The Braddon Collective recognises the Traditional Owners of the land on which Braddon is built: the Ngunnawal People.
The Braddon Collective has compiled a summary of information on some of Braddon’s most recognisable heritage landmarks. The list is not exhaustive, and is intended to provide a brief outline of the history of the sites rather than a full, comprehensive account. Sadly, as is the fate with so many heritage sites, some of the iconic Braddon landmarks listed here no longer exist. These demolished sites have been included in our summary of Braddon’s physical heritage for their community value and iconic appearance.
Ainslie School and the Ainslie Arts Centre
Ainslie School and the Ainslie Arts Centre predate the gazetting of Braddon as a suburb, and so retain the original suburb name of Ainslie despite their location in present-day Braddon. The opening of the Ainslie Public School in 1927 played a central role in the development of the inner north community of Canberra. It was one of the earliest public schools in Canberra, second only to Telopea Park school (1924). The original building (now the Ainslie Arts Centre) was opened by then Prime Minister, Stanley Bruce, as his first official act in the new national capital. Bruce was the first Australian Prime Minister to reside in the newly-constructed capital, and his opening of the Ainslie Public School marks a momentous occasion in the burgeoning life of the city.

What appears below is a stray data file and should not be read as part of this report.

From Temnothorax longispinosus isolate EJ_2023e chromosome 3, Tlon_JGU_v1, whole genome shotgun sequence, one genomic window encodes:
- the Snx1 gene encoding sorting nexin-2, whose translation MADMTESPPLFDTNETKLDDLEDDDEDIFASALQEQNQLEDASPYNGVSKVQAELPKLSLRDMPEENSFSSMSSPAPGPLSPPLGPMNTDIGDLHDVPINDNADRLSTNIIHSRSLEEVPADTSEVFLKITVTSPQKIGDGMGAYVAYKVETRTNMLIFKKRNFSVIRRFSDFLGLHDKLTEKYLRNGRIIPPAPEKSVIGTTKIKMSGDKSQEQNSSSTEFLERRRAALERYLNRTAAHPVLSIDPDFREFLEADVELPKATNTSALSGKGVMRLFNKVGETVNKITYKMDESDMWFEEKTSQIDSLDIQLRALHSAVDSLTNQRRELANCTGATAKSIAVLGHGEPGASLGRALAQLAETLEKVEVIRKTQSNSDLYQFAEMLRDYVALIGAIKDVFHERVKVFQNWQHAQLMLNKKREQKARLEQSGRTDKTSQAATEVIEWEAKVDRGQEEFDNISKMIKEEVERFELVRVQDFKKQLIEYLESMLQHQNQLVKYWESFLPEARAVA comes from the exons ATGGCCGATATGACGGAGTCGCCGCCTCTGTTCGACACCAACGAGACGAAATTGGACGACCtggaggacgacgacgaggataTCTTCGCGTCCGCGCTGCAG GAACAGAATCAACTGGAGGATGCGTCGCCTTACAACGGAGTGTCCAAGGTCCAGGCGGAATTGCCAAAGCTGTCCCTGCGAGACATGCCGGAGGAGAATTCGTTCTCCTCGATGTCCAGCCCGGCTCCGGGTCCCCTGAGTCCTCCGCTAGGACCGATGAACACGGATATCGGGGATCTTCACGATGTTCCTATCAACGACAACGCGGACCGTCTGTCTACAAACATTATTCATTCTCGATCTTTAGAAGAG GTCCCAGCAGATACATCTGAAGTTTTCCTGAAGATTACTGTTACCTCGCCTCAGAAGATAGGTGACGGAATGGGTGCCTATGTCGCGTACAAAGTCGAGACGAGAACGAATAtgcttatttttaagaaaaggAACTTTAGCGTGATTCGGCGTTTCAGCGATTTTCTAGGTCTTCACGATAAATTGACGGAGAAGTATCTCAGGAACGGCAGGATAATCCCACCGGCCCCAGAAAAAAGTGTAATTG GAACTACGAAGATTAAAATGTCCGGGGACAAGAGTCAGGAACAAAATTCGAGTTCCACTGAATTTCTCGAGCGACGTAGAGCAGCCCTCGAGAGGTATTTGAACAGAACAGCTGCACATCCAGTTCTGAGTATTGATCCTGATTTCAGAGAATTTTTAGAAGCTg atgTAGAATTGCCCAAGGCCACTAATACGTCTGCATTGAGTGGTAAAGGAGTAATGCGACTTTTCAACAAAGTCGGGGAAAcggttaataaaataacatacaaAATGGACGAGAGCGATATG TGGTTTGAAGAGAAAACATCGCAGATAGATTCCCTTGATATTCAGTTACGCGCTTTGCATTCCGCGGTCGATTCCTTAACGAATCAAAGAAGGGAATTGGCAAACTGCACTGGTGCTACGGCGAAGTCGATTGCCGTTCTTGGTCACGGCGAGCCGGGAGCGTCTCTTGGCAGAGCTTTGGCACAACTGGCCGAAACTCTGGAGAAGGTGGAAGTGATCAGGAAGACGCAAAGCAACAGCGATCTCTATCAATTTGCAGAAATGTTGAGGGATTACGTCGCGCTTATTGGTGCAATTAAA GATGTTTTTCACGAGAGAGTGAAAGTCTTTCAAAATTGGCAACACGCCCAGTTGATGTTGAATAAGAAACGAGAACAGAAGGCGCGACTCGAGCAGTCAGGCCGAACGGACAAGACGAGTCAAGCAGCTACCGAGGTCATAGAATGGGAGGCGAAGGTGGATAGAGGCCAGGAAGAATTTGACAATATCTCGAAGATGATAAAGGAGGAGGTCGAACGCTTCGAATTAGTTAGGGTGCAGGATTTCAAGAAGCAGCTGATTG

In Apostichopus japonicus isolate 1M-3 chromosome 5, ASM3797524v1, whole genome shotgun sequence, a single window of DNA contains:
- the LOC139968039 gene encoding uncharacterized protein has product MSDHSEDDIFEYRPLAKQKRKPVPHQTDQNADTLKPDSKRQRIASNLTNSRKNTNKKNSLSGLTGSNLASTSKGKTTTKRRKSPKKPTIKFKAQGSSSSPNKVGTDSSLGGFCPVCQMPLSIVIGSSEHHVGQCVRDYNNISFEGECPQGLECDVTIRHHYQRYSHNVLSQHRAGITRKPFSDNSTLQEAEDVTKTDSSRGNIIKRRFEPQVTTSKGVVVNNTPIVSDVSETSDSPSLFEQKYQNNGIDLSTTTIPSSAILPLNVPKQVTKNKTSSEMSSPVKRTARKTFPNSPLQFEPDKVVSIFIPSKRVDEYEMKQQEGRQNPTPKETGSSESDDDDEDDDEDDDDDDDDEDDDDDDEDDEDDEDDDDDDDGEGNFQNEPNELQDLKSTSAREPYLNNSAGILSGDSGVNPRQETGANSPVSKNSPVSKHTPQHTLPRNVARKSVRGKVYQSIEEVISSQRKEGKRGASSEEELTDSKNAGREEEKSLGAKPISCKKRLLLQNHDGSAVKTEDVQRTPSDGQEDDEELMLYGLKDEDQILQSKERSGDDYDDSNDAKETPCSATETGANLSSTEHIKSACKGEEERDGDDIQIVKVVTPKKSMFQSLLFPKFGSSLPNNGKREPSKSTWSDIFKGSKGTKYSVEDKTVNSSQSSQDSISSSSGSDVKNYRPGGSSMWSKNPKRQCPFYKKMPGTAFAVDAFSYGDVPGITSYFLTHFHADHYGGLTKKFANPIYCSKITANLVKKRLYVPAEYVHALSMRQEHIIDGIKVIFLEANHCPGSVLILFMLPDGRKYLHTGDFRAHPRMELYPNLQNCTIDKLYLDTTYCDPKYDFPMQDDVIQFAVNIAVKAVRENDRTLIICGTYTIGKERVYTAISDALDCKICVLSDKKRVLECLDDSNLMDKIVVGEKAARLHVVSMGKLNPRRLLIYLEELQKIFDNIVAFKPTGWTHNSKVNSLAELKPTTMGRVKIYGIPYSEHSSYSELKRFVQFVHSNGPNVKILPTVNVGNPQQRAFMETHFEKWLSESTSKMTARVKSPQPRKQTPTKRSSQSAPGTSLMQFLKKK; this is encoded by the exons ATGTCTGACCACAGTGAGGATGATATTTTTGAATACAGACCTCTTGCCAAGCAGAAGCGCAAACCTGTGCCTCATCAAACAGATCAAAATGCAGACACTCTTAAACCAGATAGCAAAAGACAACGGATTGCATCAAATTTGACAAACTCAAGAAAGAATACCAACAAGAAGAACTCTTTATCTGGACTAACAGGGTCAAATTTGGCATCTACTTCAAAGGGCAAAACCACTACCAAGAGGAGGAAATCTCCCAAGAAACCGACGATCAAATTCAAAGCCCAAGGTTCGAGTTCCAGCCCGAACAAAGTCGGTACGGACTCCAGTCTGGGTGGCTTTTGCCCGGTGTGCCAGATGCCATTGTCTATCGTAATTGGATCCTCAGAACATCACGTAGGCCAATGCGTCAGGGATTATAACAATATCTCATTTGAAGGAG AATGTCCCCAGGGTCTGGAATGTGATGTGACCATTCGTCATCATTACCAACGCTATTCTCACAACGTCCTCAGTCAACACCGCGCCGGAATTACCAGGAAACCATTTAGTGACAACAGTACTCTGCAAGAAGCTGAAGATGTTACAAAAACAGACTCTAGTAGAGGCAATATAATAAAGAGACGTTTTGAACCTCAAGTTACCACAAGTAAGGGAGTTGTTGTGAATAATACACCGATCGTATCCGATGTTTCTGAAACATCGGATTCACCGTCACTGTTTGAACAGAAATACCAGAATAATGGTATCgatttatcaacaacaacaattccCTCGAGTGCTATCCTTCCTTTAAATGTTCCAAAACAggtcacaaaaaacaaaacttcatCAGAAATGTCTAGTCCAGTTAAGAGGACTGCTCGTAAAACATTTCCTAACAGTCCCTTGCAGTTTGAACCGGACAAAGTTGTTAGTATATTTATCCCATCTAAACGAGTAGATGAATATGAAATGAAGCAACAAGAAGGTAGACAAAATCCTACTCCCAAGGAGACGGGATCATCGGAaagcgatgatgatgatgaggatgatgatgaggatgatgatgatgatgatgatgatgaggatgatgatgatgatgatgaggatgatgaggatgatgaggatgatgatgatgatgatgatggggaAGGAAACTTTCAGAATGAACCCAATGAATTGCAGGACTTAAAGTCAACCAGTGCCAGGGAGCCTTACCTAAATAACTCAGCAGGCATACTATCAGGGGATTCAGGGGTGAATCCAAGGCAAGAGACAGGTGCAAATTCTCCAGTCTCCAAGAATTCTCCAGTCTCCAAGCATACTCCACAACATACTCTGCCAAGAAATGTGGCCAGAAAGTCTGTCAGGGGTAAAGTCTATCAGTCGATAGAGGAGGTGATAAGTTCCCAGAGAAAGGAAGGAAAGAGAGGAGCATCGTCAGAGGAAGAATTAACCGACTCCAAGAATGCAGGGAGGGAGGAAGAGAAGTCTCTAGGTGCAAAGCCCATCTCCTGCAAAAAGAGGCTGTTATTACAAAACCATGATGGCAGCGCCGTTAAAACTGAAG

Both the 1927 structure and the 1938 main school building were built in the Art Deco style, an architectural style rarely seen in Canberra. The 1927 building shares many design similarities with Old Parliament House, with both buildings designed by architect John Smith Murdoch, and both opening in the year 1927. This likeness has led to ongoing partnerships and community links between the current Ainslie School and Old Parliament House. The 1938 building was designed by Cuthbert Whitely, who also designed the former Canberra High School premises (now the School of Art at the Australian National University).
The 1927 and 1938 buildings were both considered modern, spacious, and desirable school buildings at the time of their construction. The 1927 building featured steam-heating, modern ventilation systems and furniture, spacious facilities, and playgrounds. The 1938 building is celebrated as the “first school in Australia with a library, needlework room and lecture room with tiered seats.” The large Peter Pan mural, situated in the school library in the 1938 building, is an original feature which delights the pupils of Ainslie School to this day.
The 1938 building, which has been extended and remodelled, functions as the heart of the Ainslie School campus in the present day. The original 1927 school building is currently occupied by the Ainslie Arts Centre as a community arts facility, and has recently undergone major internal refurbishment. The 1927 building also operated as the initial site of Questacon (the National Science and Technology Centre) from 1980-1988, and housed the School Without Walls (a former alternative public school) from 1974-1977.